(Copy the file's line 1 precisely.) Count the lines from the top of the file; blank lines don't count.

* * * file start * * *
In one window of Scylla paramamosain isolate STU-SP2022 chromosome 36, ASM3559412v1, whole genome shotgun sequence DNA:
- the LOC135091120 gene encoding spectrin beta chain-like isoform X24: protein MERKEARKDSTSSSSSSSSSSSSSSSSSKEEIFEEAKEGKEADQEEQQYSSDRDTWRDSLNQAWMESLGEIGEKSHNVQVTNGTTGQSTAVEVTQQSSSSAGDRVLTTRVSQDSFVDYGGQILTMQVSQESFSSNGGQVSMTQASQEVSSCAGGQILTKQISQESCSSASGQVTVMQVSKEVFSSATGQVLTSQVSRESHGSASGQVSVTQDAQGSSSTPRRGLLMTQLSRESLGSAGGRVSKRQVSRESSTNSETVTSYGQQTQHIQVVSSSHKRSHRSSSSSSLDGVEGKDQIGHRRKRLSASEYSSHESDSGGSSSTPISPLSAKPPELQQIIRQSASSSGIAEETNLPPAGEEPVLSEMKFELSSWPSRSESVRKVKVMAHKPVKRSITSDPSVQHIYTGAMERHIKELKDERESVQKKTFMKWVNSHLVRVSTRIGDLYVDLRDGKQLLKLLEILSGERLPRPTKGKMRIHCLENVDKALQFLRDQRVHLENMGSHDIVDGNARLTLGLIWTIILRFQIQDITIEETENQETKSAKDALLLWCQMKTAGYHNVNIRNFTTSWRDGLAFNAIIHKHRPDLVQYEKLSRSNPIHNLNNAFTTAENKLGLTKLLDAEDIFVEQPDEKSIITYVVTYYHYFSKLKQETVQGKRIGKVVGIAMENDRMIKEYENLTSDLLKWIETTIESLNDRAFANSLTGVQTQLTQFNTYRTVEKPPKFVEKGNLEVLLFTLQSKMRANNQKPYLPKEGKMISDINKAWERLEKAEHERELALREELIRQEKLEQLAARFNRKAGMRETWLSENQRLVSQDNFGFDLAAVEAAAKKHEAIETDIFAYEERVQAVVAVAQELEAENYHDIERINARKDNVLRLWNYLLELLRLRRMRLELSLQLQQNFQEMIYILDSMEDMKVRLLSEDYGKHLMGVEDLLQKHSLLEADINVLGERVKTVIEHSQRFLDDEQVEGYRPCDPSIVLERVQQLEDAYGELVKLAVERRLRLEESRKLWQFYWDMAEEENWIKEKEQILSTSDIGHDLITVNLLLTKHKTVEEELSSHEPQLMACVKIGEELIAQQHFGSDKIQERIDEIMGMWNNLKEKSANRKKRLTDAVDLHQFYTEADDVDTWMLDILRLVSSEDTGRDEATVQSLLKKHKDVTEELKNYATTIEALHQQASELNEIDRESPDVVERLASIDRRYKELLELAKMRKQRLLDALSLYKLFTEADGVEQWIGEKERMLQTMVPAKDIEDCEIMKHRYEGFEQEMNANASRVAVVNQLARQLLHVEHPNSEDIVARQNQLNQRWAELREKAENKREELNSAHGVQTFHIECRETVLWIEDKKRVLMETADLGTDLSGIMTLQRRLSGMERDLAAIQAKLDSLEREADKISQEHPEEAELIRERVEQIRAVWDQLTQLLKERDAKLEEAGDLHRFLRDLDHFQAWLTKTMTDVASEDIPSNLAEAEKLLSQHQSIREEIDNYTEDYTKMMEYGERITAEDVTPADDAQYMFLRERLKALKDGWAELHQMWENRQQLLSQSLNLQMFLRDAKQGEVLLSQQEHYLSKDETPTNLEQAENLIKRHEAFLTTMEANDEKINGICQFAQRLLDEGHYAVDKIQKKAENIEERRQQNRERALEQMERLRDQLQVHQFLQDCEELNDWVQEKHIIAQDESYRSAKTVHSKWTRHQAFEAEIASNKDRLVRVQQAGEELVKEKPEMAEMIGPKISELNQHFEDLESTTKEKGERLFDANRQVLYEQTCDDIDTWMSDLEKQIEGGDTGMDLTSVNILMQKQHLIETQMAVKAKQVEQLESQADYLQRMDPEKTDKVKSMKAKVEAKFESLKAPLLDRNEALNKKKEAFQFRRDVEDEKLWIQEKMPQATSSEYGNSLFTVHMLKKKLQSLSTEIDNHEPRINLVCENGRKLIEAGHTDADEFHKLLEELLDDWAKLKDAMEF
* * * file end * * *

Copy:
In one window of Scylla paramamosain isolate STU-SP2022 chromosome 36, ASM3559412v1, whole genome shotgun sequence DNA: